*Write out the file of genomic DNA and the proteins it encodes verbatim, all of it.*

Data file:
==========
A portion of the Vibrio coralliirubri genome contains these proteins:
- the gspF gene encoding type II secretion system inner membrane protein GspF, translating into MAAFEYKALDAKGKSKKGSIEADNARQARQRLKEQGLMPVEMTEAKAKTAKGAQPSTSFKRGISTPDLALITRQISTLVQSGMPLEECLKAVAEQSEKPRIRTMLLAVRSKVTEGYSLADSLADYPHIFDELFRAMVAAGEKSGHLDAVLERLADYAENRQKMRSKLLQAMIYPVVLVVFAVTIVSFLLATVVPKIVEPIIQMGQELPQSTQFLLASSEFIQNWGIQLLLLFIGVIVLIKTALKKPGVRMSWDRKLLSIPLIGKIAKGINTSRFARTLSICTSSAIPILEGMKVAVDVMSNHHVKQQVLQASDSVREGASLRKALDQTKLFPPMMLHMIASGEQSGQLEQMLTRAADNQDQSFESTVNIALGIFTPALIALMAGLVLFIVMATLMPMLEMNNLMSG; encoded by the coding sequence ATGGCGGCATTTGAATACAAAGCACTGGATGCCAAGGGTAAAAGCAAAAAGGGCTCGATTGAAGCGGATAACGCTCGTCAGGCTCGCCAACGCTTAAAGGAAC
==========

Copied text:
A portion of the Vibrio coralliirubri genome contains these proteins:
- the gspF gene encoding type II secretion system inner membrane protein GspF, translating into MAAFEYKALDAKGKSKKGSIEADNARQARQRLKEQGLMPVEMTEAKAKTAKGAQPSTSFKRGISTPDLALITRQISTLVQSGMPLEECLKAVAEQSEKPRIRTMLLAVRSKVTEGYSLADSLADYPHIFDELFRAMVAAGEKSGHLDAVLERLADYAENRQKMRSKLLQAMIYPVVLVVFAVTIVSFLLATVVPKIVEPIIQMGQELPQSTQFLLASSEFIQNWGIQLLLLFIGVIVLIKTALKKPGVRMSWDRKLLSIPLIGKIAKGINTSRFARTLSICTSSAIPILEGMKVAVDVMSNHHVKQQVLQASDSVREGASLRKALDQTKLFPPMMLHMIASGEQSGQLEQMLTRAADNQDQSFESTVNIALGIFTPALIALMAGLVLFIVMATLMPMLEMNNLMSG; encoded by the coding sequence ATGGCGGCATTTGAATACAAAGCACTGGATGCCAAGGGTAAAAGCAAAAAGGGCTCGATTGAAGCGGATAACGCTCGTCAGGCTCGCCAACGCTTAAAGGAAC